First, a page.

Mr. Hicks to Mr. Gresham.
Lima, May 20, 1893. (Received June 13.)
Sir: The new cabinet was duly installed on the 13th, and for the first few days the ministers were receiving and making the visits of ceremony incident upon a change of cabinet. I have made three visits to the foreign office, having in mind the final settlement of the claim for indemnity presented by the acting consular agent of the United States, Don Enrique Meier, growing out of the assault upon the consular agency on the night of March 25 last.
To day I succeeded in getting a good interview with the minister, and discussed with him the claim of Mr. Meier at length.
Naturally the minister knew little or nothing about the matter, his knowledge having been obtained solely from newspaper reports of the affair when he was not in office, and he admitted that he had not read the official reports sent from Mollendo. I therefore related to him the incidents of the affair and mentioned my note to the minister, his predecessor, my telegram to the State Department, and the reply of the Department.
The minister then said that the law of Peru compelled the authorities, in case of damages by a mob, to begin a judicial process against the offenders and that Mr. Meier’s recourse was in a civil action against the leaders of the mob.
I assured him that the case of Mr. Meier was not an ordinary claim for damages, bat it involved a point which, perhaps, had escaped him. Mr. Meier’s claim was not based simply upon the fact that he had suffered damage to his house, his goods, and his person at the hands of a mob. The affair was far more grave than any ordinary outbreak, and the facts gave it an international importance which would continue until disposed of by the action of the Peruvian Government in complying with its promises.
The gravamen of the case was that the consular agency of the United States was invaded and the acting consular agent had his house partially destroyed and was seriously wounded in the leg by disorderly persons, who committed this outrage in the immediate presence of the gendarmes of Peru, who claimed that their noninterference, it is said, was by command of the subprefect, an official directly under the control of the President. While I did not believe for a moment that the act of the subprefect and the passiveness of the soldiers were authorized by the Government, yet, until the reparation promised by Peru and accepted by my Government was duly consummated, the responsibility was upon the Government of Peru.
The minister expressed his regret at the occurrence and inquired if his predecessor, Dr. Chacaltana, had expressed any opinion to me on [Page 519]the affair. I then explained that he had entirely disavowed any indorsement of the outrage, apologized for it, and had removed the subprefect and promised complete indemnity for the damages. Later, when his attention had been again called to it by me, Dr. Chacaltana had explained his delay by the statement that he was awaiting the receipt of the official report from Mollendo. However, I informed the minister the report was now on his desk ready for his action, as I had been told the day before by his chief clerk. He then inquired the amount of the claim. I informed him that it was 5,963.90 sols. I said, in addition, that Mr. Meier had been told by several parties that he had made his claim ridiculously small; that the amount asked for would not pay the expenses of a journey to Europe for surgical treatment, which might be necessary, and that he ought to have made a claim for 50,000 sols at least. I added that I had told Mr. Meier to make out his claim at a reasonable figure, not too large nor too small, and I was convinced that the sum was very reasonable.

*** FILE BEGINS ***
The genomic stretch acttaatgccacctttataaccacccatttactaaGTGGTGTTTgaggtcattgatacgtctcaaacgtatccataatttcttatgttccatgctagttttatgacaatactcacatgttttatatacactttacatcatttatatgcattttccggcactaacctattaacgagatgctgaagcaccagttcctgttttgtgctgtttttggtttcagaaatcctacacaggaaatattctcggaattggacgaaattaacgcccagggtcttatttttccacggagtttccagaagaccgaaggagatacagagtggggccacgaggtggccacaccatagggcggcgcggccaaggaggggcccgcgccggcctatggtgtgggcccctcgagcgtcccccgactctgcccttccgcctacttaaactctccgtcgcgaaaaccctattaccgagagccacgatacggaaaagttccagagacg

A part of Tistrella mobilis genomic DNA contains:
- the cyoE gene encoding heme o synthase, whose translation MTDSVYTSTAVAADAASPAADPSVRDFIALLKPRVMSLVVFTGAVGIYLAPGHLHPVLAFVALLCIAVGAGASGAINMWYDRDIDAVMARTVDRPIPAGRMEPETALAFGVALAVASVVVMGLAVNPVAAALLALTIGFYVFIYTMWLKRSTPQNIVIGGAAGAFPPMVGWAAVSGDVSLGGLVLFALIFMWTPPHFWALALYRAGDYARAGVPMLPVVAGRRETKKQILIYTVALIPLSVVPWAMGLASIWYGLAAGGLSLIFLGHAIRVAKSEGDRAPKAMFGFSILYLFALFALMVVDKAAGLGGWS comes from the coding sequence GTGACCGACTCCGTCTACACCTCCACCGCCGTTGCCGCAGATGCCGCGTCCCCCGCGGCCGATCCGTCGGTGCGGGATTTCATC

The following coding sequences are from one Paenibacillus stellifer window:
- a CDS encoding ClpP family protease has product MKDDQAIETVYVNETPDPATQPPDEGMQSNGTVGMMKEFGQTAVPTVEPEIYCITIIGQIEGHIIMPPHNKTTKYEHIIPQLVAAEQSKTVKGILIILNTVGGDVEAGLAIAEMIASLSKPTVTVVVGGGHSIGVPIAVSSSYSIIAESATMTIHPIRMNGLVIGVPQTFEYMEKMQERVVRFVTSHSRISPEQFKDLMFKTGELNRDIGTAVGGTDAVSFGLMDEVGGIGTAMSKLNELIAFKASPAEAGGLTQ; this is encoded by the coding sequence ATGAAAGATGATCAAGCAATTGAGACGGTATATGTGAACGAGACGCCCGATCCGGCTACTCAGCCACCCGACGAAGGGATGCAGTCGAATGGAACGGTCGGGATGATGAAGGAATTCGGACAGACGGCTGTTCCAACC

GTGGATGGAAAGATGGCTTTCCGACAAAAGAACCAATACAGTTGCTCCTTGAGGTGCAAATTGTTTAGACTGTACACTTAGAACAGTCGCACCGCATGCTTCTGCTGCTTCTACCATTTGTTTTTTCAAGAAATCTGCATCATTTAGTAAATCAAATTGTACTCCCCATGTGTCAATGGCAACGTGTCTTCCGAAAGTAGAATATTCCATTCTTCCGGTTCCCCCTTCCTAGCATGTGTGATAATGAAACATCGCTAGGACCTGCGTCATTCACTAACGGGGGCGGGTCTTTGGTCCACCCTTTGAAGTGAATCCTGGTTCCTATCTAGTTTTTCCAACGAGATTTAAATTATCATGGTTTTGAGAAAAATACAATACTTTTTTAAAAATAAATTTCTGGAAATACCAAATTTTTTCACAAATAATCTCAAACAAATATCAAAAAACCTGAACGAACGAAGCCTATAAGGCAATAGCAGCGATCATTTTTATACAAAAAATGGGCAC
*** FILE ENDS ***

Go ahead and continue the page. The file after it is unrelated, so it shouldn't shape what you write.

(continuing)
The minister inquired if I could not get him to accept a smaller sum, as the country was very poor and it was with the greatest difficulty any money could be raised. I replied that if the Government was ready with cash in hand to make any reasonable offer of a settlement, even if it were less than the amount claimed, I would transmit the offer to the State Department and the claimant, with a view to an acceptance, although I believed the sum named was as small as the Government ought to expect in a case as serious as that of Mr. Meier.
The minister then explained that he personally was in favor of a prompt and satisfactory settlement of the case and on Monday he would take it up and give all the documents in the case a careful reading. But, he said, it was a matter of grave importance and must be dealt with by the President and the council of all the ministers. The President is now very ill and it may be several days before he is well enough to attend to any business. He assured me with great courtesy that the matter should receive prompt attention and he would be very glad to have it closed in a manner satisfactory to both parties.
I have, etc.